First On Scene (How You Respond to an Incident)

From our experience we have a good idea that you are a responsible individual.  You care for the safety and security of yourself, your family and others.

While maybe not a survivalist; you know what to do in the event of an emergency.

So today, we want to discuss being a witness or first on scene of an incident.

We give a lot of credit to “First Responders”; and they are due that credit.  But they would not be rushing into the burning building had someone not witnessed it burning and called 9-1-1.

Do you pull over to help someone on the side of the road?  What would you do if you witnessed a car crash?  Would you pull over to ensure those involved were safe and unhurt?

While the situation may not require you to draw your firearm; what should you do upon witnessing a car crash or medical emergency.

As citizens we have an obligation, and a responsibility to inform authorities.  After all, if you spouse, parent, sibling or child were involved in an incident wouldn’t you want someone to call for help for them?

So; “If you see something, say something”.  Every time we meet with law enforcement and emergency response personnel they tell us to encourage our readers to speak up.  Call 9-1-1.  They would rather show up and it not be a big deal; than not know and have a life lost because they were not aware of the emergency.

Additionally, when we talk with law enforcement; the follow-on comment is to “Pay Attention to the Details” – “Be a Good Witness”.  What happened, who was involved, descriptions, colors, mannerisms, everything that could be considered relevant.  We’ve been told that the smallest detail helps make the case.

Steps to consider if you are the first person on scene:

  • Call 9-1-1:
    • Speak clearly, provide the nature of the incident and an address or location – remember mile markers and cross streets,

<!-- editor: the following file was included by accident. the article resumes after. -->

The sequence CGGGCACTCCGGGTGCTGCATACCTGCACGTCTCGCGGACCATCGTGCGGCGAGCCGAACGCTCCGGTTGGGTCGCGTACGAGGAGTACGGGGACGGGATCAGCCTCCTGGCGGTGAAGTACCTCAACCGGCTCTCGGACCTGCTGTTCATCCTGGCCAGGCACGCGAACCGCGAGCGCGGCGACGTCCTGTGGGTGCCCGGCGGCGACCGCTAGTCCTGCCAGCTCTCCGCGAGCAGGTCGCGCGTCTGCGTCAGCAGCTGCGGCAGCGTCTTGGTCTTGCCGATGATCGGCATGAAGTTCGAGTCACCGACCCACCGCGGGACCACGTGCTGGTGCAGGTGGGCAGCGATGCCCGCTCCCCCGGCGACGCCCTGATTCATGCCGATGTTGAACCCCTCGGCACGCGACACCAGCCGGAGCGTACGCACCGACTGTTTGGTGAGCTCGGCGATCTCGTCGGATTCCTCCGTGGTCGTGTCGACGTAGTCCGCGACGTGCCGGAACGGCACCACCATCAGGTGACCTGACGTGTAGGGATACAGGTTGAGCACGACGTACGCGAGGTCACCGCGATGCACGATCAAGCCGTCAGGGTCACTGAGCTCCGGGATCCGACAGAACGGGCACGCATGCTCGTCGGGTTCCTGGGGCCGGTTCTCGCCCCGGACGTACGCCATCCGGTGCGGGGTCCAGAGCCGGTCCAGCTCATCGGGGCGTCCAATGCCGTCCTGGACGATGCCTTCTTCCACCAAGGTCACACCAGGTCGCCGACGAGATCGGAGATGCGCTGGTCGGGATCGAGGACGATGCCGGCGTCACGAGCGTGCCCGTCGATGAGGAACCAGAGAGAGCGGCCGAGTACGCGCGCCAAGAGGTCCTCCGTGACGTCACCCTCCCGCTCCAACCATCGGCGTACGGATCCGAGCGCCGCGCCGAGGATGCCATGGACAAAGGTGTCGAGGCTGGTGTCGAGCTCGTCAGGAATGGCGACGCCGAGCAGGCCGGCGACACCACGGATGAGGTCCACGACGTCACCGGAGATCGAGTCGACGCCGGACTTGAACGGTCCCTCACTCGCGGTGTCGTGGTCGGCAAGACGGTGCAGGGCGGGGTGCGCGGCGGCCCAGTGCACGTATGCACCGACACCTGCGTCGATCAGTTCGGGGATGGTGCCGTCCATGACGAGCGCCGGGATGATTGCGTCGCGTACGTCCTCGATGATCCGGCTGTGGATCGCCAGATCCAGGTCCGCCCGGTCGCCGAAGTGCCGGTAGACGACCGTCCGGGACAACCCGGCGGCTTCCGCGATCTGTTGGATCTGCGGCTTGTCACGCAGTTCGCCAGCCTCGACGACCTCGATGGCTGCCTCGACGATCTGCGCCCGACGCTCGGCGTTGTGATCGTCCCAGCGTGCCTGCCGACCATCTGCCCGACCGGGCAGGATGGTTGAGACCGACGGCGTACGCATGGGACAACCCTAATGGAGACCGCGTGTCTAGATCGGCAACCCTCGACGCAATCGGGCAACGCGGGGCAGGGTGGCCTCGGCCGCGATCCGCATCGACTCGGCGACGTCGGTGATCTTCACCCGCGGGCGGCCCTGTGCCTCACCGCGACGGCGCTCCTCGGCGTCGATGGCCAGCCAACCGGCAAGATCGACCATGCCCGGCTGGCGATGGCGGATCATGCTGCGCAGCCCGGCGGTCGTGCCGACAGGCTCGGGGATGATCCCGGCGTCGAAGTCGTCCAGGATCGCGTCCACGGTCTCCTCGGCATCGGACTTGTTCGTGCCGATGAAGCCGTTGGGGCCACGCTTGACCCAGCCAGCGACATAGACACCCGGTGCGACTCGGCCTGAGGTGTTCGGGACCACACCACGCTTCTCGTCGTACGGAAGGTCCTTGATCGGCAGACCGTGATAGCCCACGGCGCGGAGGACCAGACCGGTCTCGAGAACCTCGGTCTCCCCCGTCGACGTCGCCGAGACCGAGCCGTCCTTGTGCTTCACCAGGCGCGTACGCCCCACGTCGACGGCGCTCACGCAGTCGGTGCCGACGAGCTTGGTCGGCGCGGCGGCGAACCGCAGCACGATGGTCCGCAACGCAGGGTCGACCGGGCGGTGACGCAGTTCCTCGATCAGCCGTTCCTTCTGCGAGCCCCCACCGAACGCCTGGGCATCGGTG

• Follow the operator’s lead and answer their questions,
    • Provide information that emergency personnel should know upon arrival.
  • Before you rush to the rescue:
    • Be certain you are not putting yourself at risk of injury.
      • Look for flammables, downed power lines or an active shooter?
    • If you witness an incident:
    • while in your car; pull over to the side of the road with enough clearance for emergency vehicles to gain access to the accident,
    • Keep victims calm, assure them that help is on the way,
    • Identify injuries and report those injures to the 9-1-1 operator,
    • Have the injured remail still, movement may aggravate the injury,
    • If the injuries are life threatening; initiate first aid:
      • Stop the bleeding with pressure, bandage or torniquet,
      • Stabilize broken bones with a splint,
      • Make sure the airway is clear and they are breathing,
      • If the heart has stopped initiate CPR immediately.

It would be nice if there were no more accidents, medical emergencies or active shooting incidents; but they will happen.  We are encouraged that responsible people, such as the members of Saddle River Range and the readers of this blog, are prepared and ready to help if the need arises.

If it’s been a while since your last First Aid or CPR class, check the classroom schedule at Saddle River Range.  We provide Stop the Bleed and CPR classes throughout the year.  If you don’t see anything on the schedule, call and ask when the next class will be scheduled.

Thank you for being a responsible citizen in our community; and we’ll see you at Saddle River Range soon.

Stay Alert, Stay Safe,

By Ron Mullins and Thom Bolsch

© Copyright 2022 Ron Mullins and Thom Bolsch

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